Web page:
You’ve heard of good banks, bad banks, and toxic assets.
What about a good, bad and a toxic News Corporation?
Nomura has a note on Monday that splits News Corp into three companies with distinct revenue and earnings profiles.
The good is comprised of the cable networks (including News Corp’s current share of BSkyB), television and Sky Italia businesses. Nomura also includes line losses from News Corp’s “other” businesses and all the firm’s debt and cash.
It assumes a go-forward tax rate of 32 per cent. The result:
Based on these assumptions, we estimate that Good NWS will generate EPS of $0.92 in FY12E and $1.15 in FY13E. From FY10 to FY13E, we estimate that EPS will grow by a CAGR of 30%, which we believe to be fairly impressive growth.
If this company actually existed, what would investors pay for this solid structural media play? Looking at public comps, the market appears willing to be pay somewhere in the 14x to 15x earnings for pure-play cable network assets. Looking at News Corp’s cable network portfolio vs. its peers, it is at or near the top in terms of both revenue and EBIT 2010-13E CAGR at 10.6% and 15.7%, respectively.
Assuming a 14.0x multiple on calendar 2012E earnings of $1.04, we estimate that Good NWS would be valued at $14.54 per share. We believe this is another indication of what the downside risk or floor price for NWSA shares should be.
At pixel time News Corp was trading at $14.88 (down 0.76 cents, 4.86 per cent on the day) only a few cents above this valuation for the “good” portion. This suggests some bold assumptions from Nomura or that headline risk continues to undervalue the core business. (Or that investors are worried about another dodgy acquisition spree — or something else entirely.)
The “bad” portion isn’t actually bad in a toxic assets sense. It’s more of a cute way of classifying the part of News Corp that Nomura suggests investors would be less bothered about losing. These are the book publishing, magazine and film businesses. MySpace losses are also included in this portion. The result:
In FY12E, we estimate Bad NWS income before tax of just under $1.4 billion. As the company will have no debt and no below-the-line assets, and using a tax rate of 32% tax rate, we estimate EPS of $0.38 in FY12E and $0.41 in FY13E. From FY10 to FY13E, we estimate that EPS will decline by a CAGR of 1.5%, which includes the MySpace losses through FY11.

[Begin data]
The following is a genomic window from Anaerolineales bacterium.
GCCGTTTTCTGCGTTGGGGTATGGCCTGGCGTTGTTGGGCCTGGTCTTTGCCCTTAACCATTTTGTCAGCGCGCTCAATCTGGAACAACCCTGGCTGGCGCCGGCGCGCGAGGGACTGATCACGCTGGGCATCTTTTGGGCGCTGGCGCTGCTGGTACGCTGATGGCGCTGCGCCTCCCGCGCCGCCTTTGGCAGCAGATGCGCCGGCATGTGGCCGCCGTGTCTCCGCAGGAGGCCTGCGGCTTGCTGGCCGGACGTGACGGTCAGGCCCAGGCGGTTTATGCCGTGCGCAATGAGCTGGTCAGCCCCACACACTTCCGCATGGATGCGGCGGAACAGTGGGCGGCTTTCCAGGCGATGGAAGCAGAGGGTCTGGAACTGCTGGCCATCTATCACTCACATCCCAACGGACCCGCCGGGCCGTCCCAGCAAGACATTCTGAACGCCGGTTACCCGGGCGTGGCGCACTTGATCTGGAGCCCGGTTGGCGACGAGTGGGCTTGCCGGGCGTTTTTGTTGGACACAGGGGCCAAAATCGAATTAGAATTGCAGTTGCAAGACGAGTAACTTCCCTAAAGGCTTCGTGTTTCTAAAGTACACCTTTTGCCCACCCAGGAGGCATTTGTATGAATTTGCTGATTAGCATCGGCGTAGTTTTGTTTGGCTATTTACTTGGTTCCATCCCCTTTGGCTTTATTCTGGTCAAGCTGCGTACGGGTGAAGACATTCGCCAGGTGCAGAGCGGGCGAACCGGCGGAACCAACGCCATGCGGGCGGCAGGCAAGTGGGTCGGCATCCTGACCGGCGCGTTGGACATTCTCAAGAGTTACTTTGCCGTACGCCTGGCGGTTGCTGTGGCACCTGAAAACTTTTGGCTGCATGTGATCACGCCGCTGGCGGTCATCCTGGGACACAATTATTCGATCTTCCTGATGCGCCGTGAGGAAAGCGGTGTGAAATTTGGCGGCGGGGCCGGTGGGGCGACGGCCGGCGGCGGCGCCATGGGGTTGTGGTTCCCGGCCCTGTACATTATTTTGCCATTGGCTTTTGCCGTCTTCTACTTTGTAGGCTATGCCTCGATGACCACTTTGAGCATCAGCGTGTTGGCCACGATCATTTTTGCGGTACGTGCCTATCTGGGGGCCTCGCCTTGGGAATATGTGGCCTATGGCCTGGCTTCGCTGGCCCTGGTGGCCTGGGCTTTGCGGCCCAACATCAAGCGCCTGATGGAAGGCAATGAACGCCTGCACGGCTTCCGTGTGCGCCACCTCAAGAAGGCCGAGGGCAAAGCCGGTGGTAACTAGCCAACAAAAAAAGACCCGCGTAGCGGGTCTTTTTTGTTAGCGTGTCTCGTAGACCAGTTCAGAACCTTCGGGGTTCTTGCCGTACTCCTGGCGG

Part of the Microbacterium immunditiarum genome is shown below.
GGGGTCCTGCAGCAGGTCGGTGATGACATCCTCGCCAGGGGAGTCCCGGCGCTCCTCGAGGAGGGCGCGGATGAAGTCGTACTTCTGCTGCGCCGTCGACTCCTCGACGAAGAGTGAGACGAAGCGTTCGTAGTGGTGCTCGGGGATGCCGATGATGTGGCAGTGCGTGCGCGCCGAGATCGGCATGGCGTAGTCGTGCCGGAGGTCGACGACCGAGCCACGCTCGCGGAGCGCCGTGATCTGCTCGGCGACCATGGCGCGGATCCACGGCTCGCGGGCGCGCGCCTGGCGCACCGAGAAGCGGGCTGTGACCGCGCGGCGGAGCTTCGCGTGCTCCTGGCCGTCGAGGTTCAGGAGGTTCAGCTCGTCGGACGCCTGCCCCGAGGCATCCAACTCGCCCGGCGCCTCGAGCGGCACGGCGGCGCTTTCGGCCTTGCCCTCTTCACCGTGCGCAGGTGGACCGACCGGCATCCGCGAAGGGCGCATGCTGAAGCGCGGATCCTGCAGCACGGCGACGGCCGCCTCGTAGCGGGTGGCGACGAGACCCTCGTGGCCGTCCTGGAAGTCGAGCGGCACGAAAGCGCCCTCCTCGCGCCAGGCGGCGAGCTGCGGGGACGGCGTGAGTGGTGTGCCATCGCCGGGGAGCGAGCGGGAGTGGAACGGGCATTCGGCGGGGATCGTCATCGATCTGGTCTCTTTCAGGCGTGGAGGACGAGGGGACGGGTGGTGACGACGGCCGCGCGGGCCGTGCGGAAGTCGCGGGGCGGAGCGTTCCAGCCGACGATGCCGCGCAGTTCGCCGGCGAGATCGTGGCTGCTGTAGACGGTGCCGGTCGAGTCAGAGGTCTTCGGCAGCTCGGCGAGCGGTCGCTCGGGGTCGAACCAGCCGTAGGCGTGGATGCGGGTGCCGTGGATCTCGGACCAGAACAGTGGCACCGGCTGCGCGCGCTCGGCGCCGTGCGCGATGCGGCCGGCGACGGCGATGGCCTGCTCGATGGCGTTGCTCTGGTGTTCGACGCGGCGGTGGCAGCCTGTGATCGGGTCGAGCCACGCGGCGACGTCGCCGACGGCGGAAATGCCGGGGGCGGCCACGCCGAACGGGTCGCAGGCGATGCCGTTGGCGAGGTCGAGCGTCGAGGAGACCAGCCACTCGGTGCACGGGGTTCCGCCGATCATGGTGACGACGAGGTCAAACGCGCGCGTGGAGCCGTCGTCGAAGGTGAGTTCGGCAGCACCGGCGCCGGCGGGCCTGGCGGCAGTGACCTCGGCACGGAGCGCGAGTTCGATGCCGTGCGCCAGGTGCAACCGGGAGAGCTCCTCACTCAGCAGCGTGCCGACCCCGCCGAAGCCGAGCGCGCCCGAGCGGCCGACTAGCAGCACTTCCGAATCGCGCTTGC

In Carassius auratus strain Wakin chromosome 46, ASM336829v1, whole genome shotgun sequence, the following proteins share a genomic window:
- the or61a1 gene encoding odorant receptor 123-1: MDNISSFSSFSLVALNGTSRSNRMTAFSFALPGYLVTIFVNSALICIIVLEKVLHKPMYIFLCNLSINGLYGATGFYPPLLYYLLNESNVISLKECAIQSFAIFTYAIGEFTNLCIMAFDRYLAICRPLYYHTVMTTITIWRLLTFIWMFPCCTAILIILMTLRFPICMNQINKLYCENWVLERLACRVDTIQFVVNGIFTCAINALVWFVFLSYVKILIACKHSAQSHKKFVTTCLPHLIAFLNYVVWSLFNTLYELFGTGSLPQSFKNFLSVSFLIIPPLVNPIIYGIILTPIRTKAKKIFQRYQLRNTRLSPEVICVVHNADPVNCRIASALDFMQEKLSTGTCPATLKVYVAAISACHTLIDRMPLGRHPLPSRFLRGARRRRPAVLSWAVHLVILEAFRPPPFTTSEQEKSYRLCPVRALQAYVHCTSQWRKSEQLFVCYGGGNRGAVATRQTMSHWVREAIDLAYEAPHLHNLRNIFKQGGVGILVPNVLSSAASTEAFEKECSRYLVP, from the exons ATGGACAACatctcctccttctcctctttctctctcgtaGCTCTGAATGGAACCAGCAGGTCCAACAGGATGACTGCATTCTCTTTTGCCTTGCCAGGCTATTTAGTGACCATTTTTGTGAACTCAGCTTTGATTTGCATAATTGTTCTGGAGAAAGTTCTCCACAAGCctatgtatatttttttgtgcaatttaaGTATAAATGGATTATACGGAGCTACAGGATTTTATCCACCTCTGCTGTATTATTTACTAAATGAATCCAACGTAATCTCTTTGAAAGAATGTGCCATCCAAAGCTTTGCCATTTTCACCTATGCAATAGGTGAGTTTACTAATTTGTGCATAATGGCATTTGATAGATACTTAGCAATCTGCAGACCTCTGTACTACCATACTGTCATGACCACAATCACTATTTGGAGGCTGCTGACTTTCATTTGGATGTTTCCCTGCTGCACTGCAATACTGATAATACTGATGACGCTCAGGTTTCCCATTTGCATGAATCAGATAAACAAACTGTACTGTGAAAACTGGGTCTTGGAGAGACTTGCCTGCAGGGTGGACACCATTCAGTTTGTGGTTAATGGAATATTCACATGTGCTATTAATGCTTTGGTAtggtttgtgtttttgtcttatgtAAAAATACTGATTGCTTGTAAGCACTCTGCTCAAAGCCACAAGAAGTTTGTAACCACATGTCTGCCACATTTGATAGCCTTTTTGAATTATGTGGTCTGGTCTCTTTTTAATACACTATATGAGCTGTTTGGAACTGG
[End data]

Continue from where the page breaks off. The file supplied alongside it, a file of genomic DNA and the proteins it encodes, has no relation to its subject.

Looking at it another way, we estimate that Bad NWS would have EBITDA of about $1.6 billion. After backing out capital expenditure of $80mn and taxes of $440mn, free cash flow could total about $1 billion for FY12E or about $0.42 per share.
… the implied value of Bad NWS is $1.10
Now for the toxic portion: all of News Corp.’s newspapers. And the valuation assumption: zero, sort of.
We now estimate UK newspapers will generate $1.5 billion in revenue in FY12 (or 4.5%of total revenue) and EBIT of $65 million, implying margins of 4%. Our total Newspapersegment revenue forecast is now $6.2 billion, with $499 million of EBIT for FY12E. Weproject that Toxic NWS will generate EPS of $0.12 in FY12E and $0.13 in FY13E. FromFY10 to FY13E, we estimate that EPS will decline by a CAGR of 2.5%.
Given the unknown of what could still come out from any additional investigations (although for now we believe the risk is limited to just the UK), we will take an overly conservative approach and assign a zero multiple valuation to the Newspaper segment. However, we are not saying that if News Corp decided to sell or spin these assets off that they are worthless, but rather believe that under News Corp ownership they will be given little value.
Spin-offs are all the rage these days and there’s long been a clamour for Rupert Murdoch to rein in his indulgence for newspapers. Although some investors smell blood, Rupert Murdoch describes further newspaper sales as “pure rubbish”. But the speed and spread of this scandal to date suggests that nothing should be completely counted out. At the very least it’s a reminder of the irony that the problem for News Corp is — to borrow a phrase — one in the periphery and the real danger, from the firm’s perspective, lies in any spread to the core.
On that topic, Nomura’s note ends by looking at some of the regulatory and legal risks News Corp may face in the US. Senators have called for the DoJ to investigate whether the company broke the Foreign Corrupt Practices Act, while the FBI said on Thursday it was looking into allegations of hacking by News Corp employees into the phones of 9/11 victims. In theory, the FCC could also get involved, though this seems unlikely.
Nomura thinks that a full-blown FCPA investigations is unlikely but does float the possibility that the SEC will want to take a look at News Corp’s books. (The SEC and DoJ jointly enforce the Foreign Corrupt Practices Act.)
More imaginable is an SEC investigation into the FCPA’s Books and Records and Internal Control provisions at News Corp. The company could be in direct violation of these provisions, as bribes would have been hidden as miscellaneous or false expenses. However, we note that bribes would likely represent an immaterial expense at News International and much less at the parent company.
It adds that the least worst option for News Corporation may be to a conduct an internal companywide review before reporting the results to the SEC. There’s a precedent for this, writes Nomura:
We note the recent SEC agreement with Tenaris SA regarding its bribing of Uzbekistan government officials during an oil pipeline bid. The company by conducting a worldwide internal review was able to self-report FCPA violations to the SEC. Under a Deferred Prosecution Agreement (DPA), the company agreed to pay $5.4mn in disgorgement of profits (off of $5mn in alleged profits) and $3.5mn in a non-prosecution agreement to the DOJ. The SEC, in return, refrained from pursuing civil prosecution.
A dismal precedent.
Full note in the usual place.